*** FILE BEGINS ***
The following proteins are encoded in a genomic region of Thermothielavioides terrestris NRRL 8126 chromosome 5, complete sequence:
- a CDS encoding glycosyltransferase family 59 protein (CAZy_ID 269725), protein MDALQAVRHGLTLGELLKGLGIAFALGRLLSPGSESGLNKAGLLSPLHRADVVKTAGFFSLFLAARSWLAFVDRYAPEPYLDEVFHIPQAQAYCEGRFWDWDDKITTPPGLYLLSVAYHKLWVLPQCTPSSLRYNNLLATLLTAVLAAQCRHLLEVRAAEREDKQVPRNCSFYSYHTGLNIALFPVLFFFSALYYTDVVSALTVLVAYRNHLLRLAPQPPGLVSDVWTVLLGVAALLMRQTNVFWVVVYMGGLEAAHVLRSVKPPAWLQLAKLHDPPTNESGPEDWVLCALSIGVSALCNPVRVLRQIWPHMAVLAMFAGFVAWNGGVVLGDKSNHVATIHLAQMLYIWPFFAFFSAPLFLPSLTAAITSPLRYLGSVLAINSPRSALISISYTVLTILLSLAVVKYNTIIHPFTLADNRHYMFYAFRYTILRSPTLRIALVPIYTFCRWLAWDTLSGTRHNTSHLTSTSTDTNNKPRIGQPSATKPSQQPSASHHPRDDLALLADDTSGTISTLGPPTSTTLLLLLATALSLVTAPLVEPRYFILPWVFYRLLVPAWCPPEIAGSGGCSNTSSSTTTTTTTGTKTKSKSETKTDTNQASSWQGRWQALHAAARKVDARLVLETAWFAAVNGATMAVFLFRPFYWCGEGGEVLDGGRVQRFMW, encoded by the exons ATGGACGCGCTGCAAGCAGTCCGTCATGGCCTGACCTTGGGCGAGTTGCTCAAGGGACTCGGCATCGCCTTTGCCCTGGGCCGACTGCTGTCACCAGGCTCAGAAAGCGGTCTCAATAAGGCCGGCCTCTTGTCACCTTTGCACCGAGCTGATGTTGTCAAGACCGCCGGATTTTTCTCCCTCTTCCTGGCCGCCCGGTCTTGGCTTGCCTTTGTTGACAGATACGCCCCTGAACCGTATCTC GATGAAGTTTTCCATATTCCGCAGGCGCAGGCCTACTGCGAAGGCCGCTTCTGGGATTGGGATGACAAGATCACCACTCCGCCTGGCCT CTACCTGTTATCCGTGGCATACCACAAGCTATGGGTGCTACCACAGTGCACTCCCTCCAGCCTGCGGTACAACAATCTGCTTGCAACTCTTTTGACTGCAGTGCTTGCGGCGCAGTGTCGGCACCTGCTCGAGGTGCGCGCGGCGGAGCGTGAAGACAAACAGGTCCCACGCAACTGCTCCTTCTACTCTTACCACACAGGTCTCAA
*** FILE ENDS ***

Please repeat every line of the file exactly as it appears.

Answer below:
The following proteins are encoded in a genomic region of Thermothielavioides terrestris NRRL 8126 chromosome 5, complete sequence:
- a CDS encoding glycosyltransferase family 59 protein (CAZy_ID 269725), protein MDALQAVRHGLTLGELLKGLGIAFALGRLLSPGSESGLNKAGLLSPLHRADVVKTAGFFSLFLAARSWLAFVDRYAPEPYLDEVFHIPQAQAYCEGRFWDWDDKITTPPGLYLLSVAYHKLWVLPQCTPSSLRYNNLLATLLTAVLAAQCRHLLEVRAAEREDKQVPRNCSFYSYHTGLNIALFPVLFFFSALYYTDVVSALTVLVAYRNHLLRLAPQPPGLVSDVWTVLLGVAALLMRQTNVFWVVVYMGGLEAAHVLRSVKPPAWLQLAKLHDPPTNESGPEDWVLCALSIGVSALCNPVRVLRQIWPHMAVLAMFAGFVAWNGGVVLGDKSNHVATIHLAQMLYIWPFFAFFSAPLFLPSLTAAITSPLRYLGSVLAINSPRSALISISYTVLTILLSLAVVKYNTIIHPFTLADNRHYMFYAFRYTILRSPTLRIALVPIYTFCRWLAWDTLSGTRHNTSHLTSTSTDTNNKPRIGQPSATKPSQQPSASHHPRDDLALLADDTSGTISTLGPPTSTTLLLLLATALSLVTAPLVEPRYFILPWVFYRLLVPAWCPPEIAGSGGCSNTSSSTTTTTTTGTKTKSKSETKTDTNQASSWQGRWQALHAAARKVDARLVLETAWFAAVNGATMAVFLFRPFYWCGEGGEVLDGGRVQRFMW, encoded by the exons ATGGACGCGCTGCAAGCAGTCCGTCATGGCCTGACCTTGGGCGAGTTGCTCAAGGGACTCGGCATCGCCTTTGCCCTGGGCCGACTGCTGTCACCAGGCTCAGAAAGCGGTCTCAATAAGGCCGGCCTCTTGTCACCTTTGCACCGAGCTGATGTTGTCAAGACCGCCGGATTTTTCTCCCTCTTCCTGGCCGCCCGGTCTTGGCTTGCCTTTGTTGACAGATACGCCCCTGAACCGTATCTC GATGAAGTTTTCCATATTCCGCAGGCGCAGGCCTACTGCGAAGGCCGCTTCTGGGATTGGGATGACAAGATCACCACTCCGCCTGGCCT CTACCTGTTATCCGTGGCATACCACAAGCTATGGGTGCTACCACAGTGCACTCCCTCCAGCCTGCGGTACAACAATCTGCTTGCAACTCTTTTGACTGCAGTGCTTGCGGCGCAGTGTCGGCACCTGCTCGAGGTGCGCGCGGCGGAGCGTGAAGACAAACAGGTCCCACGCAACTGCTCCTTCTACTCTTACCACACAGGTCTCAA